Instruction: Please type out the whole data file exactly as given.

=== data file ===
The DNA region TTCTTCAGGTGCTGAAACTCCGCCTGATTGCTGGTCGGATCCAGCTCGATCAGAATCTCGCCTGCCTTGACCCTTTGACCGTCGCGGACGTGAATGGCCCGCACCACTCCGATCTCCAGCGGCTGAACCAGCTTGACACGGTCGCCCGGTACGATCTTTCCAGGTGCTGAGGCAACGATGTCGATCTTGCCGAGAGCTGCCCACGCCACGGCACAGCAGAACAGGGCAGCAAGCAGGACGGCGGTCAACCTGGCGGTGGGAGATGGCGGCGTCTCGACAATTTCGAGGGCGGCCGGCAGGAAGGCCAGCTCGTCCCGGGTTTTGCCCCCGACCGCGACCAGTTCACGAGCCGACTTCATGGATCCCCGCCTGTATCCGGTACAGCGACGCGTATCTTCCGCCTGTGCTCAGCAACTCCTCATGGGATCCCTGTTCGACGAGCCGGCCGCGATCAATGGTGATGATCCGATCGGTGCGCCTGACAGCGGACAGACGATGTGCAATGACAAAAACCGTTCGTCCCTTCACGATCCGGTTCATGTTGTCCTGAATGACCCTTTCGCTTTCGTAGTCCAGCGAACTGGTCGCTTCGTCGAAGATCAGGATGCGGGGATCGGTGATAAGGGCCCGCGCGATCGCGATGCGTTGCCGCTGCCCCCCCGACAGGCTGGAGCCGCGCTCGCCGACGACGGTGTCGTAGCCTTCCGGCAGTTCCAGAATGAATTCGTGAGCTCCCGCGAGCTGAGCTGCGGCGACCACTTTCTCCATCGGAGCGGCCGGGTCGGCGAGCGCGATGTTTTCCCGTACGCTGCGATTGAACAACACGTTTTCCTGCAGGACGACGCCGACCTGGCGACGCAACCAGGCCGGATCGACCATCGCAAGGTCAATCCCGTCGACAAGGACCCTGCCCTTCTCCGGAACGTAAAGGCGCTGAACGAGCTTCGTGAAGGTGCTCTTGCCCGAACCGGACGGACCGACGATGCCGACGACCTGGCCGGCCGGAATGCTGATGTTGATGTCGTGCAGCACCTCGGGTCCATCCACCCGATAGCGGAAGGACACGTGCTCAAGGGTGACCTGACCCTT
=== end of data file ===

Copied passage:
The DNA region TTCTTCAGGTGCTGAAACTCCGCCTGATTGCTGGTCGGATCCAGCTCGATCAGAATCTCGCCTGCCTTGACCCTTTGACCGTCGCGGACGTGAATGGCCCGCACCACTCCGATCTCCAGCGGCTGAACCAGCTTGACACGGTCGCCCGGTACGATCTTTCCAGGTGCTGAGGCAACGATGTCGATCTTGCCGAGAGCTGCCCACGCCACGGCACAGCAGAACAGGGCAGCAAGCAGGACGGCGGTCAACCTGGCGGTGGGAGATGGCGGCGTCTCGACAATTTCGAGGGCGGCCGGCAGGAAGGCCAGCTCGTCCCGGGTTTTGCCCCCGACCGCGACCAGTTCACGAGCCGACTTCATGGATCCCCGCCTGTATCCGGTACAGCGACGCGTATCTTCCGCCTGTGCTCAGCAACTCCTCATGGGATCCCTGTTCGACGAGCCGGCCGCGATCAATGGTGATGATCCGATCGGTGCGCCTGACAGCGGACAGACGATGTGCAATGACAAAAACCGTTCGTCCCTTCACGATCCGGTTCATGTTGTCCTGAATGACCCTTTCGCTTTCGTAGTCCAGCGAACTGGTCGCTTCGTCGAAGATCAGGATGCGGGGATCGGTGATAAGGGCCCGCGCGATCGCGATGCGTTGCCGCTGCCCCCCCGACAGGCTGGAGCCGCGCTCGCCGACGACGGTGTCGTAGCCTTCCGGCAGTTCCAGAATGAATTCGTGAGCTCCCGCGAGCTGAGCTGCGGCGACCACTTTCTCCATCGGAGCGGCCGGGTCGGCGAGCGCGATGTTTTCCCGTACGCTGCGATTGAACAACACGTTTTCCTGCAGGACGACGCCGACCTGGCGACGCAACCAGGCCGGATCGACCATCGCAAGGTCAATCCCGTCGACAAGGACCCTGCCCTTCTCCGGAACGTAAAGGCGCTGAACGAGCTTCGTGAAGGTGCTCTTGCCCGAACCGGACGGACCGACGATGCCGACGACCTGGCCGGCCGGAATGCTGATGTTGATGTCGTGCAGCACCTCGGGTCCATCCACCCGATAGCGGAAGGACACGTGCTCAAGGGTGACCTGACCCTT